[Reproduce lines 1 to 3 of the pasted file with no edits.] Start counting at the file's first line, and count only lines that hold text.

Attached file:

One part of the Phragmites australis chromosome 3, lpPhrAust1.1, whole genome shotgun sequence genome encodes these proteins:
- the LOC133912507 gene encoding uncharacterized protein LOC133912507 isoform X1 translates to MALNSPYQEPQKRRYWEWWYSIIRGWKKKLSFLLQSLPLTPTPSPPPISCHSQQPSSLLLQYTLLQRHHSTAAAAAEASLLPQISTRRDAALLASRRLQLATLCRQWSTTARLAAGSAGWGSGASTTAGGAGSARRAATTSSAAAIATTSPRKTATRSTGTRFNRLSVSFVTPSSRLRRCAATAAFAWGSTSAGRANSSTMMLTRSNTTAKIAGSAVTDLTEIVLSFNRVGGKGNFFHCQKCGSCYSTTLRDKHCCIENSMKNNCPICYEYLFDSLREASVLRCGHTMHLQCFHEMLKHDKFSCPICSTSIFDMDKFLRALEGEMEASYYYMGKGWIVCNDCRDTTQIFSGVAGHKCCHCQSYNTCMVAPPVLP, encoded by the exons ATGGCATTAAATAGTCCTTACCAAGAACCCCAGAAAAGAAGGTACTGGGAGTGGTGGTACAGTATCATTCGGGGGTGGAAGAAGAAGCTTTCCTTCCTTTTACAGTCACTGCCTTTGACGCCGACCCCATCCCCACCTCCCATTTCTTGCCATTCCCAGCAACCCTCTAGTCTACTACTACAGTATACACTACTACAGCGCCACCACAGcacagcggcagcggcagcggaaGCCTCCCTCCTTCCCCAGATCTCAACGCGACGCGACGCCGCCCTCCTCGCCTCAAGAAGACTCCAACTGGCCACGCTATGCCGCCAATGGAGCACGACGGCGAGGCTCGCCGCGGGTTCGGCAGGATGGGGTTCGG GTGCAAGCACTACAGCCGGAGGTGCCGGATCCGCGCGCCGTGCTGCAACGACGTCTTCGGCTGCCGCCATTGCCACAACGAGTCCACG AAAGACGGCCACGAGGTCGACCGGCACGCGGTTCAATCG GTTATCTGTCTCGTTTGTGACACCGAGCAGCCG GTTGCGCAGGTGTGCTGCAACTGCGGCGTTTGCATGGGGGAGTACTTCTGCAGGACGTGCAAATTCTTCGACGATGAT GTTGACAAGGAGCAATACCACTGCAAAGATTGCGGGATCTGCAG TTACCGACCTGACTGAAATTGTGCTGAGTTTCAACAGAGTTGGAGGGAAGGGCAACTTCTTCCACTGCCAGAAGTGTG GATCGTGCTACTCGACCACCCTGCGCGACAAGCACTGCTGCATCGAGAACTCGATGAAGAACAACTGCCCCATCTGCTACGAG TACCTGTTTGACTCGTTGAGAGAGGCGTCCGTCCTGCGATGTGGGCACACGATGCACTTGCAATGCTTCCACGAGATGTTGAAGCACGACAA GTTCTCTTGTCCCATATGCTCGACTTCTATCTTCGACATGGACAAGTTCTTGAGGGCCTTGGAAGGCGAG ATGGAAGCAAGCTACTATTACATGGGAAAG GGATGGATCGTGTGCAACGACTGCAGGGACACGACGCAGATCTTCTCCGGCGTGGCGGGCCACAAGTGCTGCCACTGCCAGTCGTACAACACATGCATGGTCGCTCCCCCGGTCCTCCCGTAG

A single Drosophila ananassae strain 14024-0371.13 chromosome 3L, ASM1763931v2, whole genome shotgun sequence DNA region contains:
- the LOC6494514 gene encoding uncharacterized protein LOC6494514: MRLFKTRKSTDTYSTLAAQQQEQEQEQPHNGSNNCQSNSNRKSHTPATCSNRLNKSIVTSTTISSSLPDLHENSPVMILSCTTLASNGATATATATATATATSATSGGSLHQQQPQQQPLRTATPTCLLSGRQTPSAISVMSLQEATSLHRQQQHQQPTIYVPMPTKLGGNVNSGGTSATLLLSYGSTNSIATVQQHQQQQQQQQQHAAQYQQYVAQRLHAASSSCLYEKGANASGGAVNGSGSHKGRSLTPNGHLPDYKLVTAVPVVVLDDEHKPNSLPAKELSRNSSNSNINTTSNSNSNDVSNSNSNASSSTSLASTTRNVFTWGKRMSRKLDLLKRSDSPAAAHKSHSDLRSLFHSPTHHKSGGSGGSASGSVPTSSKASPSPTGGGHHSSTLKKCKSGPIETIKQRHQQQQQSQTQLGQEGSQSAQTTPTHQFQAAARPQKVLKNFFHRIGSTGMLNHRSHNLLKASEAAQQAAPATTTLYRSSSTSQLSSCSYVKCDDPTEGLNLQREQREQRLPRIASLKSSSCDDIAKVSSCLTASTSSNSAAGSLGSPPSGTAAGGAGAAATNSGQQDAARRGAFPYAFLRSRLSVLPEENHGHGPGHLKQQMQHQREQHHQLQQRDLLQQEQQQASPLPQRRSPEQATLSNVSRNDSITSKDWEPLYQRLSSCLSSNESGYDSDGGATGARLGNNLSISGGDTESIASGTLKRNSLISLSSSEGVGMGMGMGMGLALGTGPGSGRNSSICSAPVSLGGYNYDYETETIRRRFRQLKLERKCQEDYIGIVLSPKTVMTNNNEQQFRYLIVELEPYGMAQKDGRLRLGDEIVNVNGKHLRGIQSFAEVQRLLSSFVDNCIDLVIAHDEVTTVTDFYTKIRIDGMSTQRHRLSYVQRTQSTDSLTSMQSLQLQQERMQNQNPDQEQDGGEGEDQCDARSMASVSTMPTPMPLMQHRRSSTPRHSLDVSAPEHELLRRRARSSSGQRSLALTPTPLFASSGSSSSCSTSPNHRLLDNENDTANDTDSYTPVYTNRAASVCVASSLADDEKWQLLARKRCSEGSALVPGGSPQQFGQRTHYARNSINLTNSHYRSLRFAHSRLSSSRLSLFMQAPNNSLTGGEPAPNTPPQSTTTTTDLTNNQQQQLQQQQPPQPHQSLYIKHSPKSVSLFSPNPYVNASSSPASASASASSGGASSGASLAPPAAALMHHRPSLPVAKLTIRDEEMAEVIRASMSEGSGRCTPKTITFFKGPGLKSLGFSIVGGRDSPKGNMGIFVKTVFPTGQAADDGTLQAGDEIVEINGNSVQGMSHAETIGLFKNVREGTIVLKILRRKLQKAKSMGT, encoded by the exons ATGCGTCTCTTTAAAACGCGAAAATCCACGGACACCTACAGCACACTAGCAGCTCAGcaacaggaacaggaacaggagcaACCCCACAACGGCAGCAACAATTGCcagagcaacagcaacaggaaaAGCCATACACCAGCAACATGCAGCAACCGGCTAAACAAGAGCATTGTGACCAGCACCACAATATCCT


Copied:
One part of the Phragmites australis chromosome 3, lpPhrAust1.1, whole genome shotgun sequence genome encodes these proteins:
- the LOC133912507 gene encoding uncharacterized protein LOC133912507 isoform X1 translates to MALNSPYQEPQKRRYWEWWYSIIRGWKKKLSFLLQSLPLTPTPSPPPISCHSQQPSSLLLQYTLLQRHHSTAAAAAEASLLPQISTRRDAALLASRRLQLATLCRQWSTTARLAAGSAGWGSGASTTAGGAGSARRAATTSSAAAIATTSPRKTATRSTGTRFNRLSVSFVTPSSRLRRCAATAAFAWGSTSAGRANSSTMMLTRSNTTAKIAGSAVTDLTEIVLSFNRVGGKGNFFHCQKCGSCYSTTLRDKHCCIENSMKNNCPICYEYLFDSLREASVLRCGHTMHLQCFHEMLKHDKFSCPICSTSIFDMDKFLRALEGEMEASYYYMGKGWIVCNDCRDTTQIFSGVAGHKCCHCQSYNTCMVAPPVLP, encoded by the exons ATGGCATTAAATAGTCCTTACCAAGAACCCCAGAAAAGAAGGTACTGGGAGTGGTGGTACAGTATCATTCGGGGGTGGAAGAAGAAGCTTTCCTTCCTTTTACAGTCACTGCCTTTGACGCCGACCCCATCCCCACCTCCCATTTCTTGCCATTCCCAGCAACCCTCTAGTCTACTACTACAGTATACACTACTACAGCGCCACCACAGcacagcggcagcggcagcggaaGCCTCCCTCCTTCCCCAGATCTCAACGCGACGCGACGCCGCCCTCCTCGCCTCAAGAAGACTCCAACTGGCCACGCTATGCCGCCAATGGAGCACGACGGCGAGGCTCGCCGCGGGTTCGGCAGGATGGGGTTCGG GTGCAAGCACTACAGCCGGAGGTGCCGGATCCGCGCGCCGTGCTGCAACGACGTCTTCGGCTGCCGCCATTGCCACAACGAGTCCACG AAAGACGGCCACGAGGTCGACCGGCACGCGGTTCAATCG GTTATCTGTCTCGTTTGTGACACCGAGCAGCCG GTTGCGCAGGTGTGCTGCAACTGCGGCGTTTGCATGGGGGAGTACTTCTGCAGGACGTGCAAATTCTTCGACGATGAT GTTGACAAGGAGCAATACCACTGCAAAGATTGCGGGATCTGCAG TTACCGACCTGACTGAAATTGTGCTGAGTTTCAACAGAGTTGGAGGGAAGGGCAACTTCTTCCACTGCCAGAAGTGTG GATCGTGCTACTCGACCACCCTGCGCGACAAGCACTGCTGCATCGAGAACTCGATGAAGAACAACTGCCCCATCTGCTACGAG TACCTGTTTGACTCGTTGAGAGAGGCGTCCGTCCTGCGATGTGGGCACACGATGCACTTGCAATGCTTCCACGAGATGTTGAAGCACGACAA GTTCTCTTGTCCCATATGCTCGACTTCTATCTTCGACATGGACAAGTTCTTGAGGGCCTTGGAAGGCGAG ATGGAAGCAAGCTACTATTACATGGGAAAG GGATGGATCGTGTGCAACGACTGCAGGGACACGACGCAGATCTTCTCCGGCGTGGCGGGCCACAAGTGCTGCCACTGCCAGTCGTACAACACATGCATGGTCGCTCCCCCGGTCCTCCCGTAG

A single Drosophila ananassae strain 14024-0371.13 chromosome 3L, ASM1763931v2, whole genome shotgun sequence DNA region contains: